The important subsidiary mountains diverging from the Baekdudaegan are also highlighted, with a special emphasis on the six mountains with military significance. The large, dark-green mountain peaks are rendered in a painterly style that catches the viewers’ eye, a characteristic technique of Korean traditional maps.
Using symbols for easy comprehension
Dongguk Daejido includes about 2,200 geographical names, consisting of about 1,200 physical sites (including mountains, rivers, and natural features) and 1,000 human sites (such as towns, roads, and structures). The vast majority of the physical sites are mountains. The names of many hills and mountain passes are also listed, demonstrating the map’s emphasis on transportation. Likewise, among the human sites, the network of roads is rendered in great detail, with red lines marking the most important roads.
The map also includes the names of about 330 different towns and other administrative districts, as well as 250 military-related sites, such as military bases, mountain fortresses, and the headquarters for the commanders of both the army and navy.
For easy comprehension, various symbols are used to delineate the different places, an innovation that was unprecedented at the time. For example, different symbols are used to respectively indicate provincial offices, provincial military headquarters (of both the army and navy), the chalbang postal station, military bases, mountain fortresses, signal-fire stands, and mountain passes. These symbols were rendered in a painterly style, making it easy for readers to immediately understand the nature or function of the various places. For example, the symbols for mountain passes or signal-fire stands look like miniature versions of the actual sites. In addition, small fortress walls were drawn to indicate the boundaries of towns with a fortress wall.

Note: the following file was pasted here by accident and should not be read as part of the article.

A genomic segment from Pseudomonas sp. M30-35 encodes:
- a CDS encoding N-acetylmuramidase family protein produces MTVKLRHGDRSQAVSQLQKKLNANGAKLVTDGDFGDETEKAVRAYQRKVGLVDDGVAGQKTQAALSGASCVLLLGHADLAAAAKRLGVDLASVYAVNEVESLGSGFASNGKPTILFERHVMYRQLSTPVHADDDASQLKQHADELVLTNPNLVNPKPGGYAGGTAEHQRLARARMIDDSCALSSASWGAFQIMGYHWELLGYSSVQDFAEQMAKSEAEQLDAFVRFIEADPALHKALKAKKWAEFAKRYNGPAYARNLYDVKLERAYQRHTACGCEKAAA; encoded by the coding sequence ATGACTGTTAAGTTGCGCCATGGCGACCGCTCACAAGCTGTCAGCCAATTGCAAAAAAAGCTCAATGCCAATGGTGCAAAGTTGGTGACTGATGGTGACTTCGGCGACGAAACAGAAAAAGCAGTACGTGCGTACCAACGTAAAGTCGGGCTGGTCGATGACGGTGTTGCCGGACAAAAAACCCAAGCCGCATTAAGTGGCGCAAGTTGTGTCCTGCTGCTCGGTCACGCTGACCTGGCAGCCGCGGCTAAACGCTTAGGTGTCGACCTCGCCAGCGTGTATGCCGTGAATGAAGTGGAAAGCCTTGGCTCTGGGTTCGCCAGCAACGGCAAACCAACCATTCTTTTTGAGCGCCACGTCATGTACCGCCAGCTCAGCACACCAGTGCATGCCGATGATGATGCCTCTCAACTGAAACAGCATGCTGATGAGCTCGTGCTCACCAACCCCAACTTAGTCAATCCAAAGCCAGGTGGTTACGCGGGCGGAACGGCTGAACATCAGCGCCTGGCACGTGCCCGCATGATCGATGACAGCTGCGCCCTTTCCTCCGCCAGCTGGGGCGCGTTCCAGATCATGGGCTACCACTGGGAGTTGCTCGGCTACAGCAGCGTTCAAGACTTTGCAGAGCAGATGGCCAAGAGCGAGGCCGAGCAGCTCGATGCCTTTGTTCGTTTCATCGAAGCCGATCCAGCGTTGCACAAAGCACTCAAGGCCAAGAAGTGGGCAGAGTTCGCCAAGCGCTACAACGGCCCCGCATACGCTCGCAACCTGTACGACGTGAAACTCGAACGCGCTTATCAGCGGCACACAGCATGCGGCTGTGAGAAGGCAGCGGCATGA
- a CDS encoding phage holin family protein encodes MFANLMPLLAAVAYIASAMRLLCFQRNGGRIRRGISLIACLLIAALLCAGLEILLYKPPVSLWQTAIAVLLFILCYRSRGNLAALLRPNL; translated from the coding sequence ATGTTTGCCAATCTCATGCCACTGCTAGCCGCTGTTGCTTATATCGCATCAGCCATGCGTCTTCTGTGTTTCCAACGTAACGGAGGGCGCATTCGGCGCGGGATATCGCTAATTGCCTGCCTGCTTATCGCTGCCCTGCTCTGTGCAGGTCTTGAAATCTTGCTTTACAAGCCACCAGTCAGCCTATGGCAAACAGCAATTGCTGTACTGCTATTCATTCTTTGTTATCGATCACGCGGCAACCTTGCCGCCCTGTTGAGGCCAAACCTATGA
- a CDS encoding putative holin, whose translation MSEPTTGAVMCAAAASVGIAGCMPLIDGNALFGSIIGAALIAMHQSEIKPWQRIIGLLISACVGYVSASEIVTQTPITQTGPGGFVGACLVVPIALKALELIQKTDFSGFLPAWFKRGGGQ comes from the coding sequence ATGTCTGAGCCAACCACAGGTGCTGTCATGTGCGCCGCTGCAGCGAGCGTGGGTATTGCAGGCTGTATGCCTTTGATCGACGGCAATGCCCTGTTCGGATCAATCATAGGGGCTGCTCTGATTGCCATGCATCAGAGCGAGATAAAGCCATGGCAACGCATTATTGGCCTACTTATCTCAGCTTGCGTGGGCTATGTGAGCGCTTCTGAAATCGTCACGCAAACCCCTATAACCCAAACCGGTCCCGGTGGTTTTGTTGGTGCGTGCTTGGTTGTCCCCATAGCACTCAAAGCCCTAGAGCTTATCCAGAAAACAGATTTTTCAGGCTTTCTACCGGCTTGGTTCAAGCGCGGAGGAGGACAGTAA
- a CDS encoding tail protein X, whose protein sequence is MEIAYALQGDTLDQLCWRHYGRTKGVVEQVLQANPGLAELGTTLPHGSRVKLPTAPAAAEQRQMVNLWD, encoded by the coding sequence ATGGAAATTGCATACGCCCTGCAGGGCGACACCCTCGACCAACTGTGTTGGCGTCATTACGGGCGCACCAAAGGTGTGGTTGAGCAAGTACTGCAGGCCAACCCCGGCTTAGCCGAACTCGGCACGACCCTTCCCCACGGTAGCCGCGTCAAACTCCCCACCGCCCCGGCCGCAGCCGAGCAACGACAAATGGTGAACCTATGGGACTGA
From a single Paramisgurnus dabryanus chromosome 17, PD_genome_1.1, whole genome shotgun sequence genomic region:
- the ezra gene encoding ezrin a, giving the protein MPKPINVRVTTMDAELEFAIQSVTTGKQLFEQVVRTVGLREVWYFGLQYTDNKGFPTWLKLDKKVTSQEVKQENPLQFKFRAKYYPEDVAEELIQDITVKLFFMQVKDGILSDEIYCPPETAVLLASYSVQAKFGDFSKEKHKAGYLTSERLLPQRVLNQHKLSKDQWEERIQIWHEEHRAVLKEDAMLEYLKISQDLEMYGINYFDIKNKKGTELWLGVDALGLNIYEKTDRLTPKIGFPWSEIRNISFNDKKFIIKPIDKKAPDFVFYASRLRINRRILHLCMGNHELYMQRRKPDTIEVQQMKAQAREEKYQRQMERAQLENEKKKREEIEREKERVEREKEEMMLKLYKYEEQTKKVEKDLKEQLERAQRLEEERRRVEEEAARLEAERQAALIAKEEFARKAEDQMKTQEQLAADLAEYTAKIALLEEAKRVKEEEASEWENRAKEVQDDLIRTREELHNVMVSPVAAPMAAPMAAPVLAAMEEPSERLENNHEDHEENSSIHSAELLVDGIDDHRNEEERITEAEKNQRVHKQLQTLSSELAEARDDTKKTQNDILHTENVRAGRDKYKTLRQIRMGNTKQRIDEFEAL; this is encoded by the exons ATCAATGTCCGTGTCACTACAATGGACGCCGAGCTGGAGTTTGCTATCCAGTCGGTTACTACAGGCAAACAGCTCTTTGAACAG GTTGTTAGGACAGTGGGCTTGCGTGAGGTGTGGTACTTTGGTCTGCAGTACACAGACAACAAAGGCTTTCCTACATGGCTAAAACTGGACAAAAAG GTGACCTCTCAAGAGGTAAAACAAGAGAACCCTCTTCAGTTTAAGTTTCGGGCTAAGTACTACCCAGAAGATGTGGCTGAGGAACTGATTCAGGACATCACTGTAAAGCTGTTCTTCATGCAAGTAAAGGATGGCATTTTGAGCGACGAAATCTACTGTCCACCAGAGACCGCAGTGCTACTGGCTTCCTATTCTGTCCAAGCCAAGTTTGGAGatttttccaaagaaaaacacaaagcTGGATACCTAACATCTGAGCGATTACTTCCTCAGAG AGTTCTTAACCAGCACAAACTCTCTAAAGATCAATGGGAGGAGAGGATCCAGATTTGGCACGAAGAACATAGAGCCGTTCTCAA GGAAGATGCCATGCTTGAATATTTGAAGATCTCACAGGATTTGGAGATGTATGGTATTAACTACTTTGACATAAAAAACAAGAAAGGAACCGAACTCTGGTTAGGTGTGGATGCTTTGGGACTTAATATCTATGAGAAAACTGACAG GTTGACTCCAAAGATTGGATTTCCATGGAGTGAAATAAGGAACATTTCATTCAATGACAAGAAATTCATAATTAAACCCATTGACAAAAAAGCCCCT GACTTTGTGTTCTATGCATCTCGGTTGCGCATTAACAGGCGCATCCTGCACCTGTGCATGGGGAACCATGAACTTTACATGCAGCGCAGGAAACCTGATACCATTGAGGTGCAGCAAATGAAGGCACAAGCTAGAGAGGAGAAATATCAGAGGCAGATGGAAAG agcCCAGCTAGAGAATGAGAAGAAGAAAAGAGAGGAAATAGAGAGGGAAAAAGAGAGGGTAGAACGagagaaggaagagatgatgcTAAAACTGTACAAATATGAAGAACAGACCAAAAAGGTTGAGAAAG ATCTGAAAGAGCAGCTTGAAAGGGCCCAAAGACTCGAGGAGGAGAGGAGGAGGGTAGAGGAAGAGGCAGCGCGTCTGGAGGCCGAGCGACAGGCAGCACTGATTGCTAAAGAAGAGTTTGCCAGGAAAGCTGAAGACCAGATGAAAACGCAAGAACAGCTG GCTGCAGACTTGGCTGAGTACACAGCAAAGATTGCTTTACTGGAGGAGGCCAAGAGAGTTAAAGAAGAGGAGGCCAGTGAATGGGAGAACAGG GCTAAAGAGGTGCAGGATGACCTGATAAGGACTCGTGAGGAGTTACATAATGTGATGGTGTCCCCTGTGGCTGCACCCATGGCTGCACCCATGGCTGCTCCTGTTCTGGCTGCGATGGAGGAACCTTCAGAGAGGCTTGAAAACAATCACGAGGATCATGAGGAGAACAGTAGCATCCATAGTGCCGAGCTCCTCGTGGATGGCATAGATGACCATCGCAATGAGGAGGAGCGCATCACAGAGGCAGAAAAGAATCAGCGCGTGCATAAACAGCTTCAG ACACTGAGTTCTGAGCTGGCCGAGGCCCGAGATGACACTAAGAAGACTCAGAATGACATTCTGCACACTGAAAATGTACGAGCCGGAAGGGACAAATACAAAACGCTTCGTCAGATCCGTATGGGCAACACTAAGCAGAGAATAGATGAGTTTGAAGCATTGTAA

The quantity and proportion of place names represented in Dongguk Daejido reveal the map’s two main purposes: administration and national defense. At that time, maps were primarily intended to help the government strengthen its rule and defend the nation from foreign enemies. A clear and precise rendering of the network of roads was especially important to facilitate both governance and defense.
Read the essay and learn more on the National Museum of Korea website.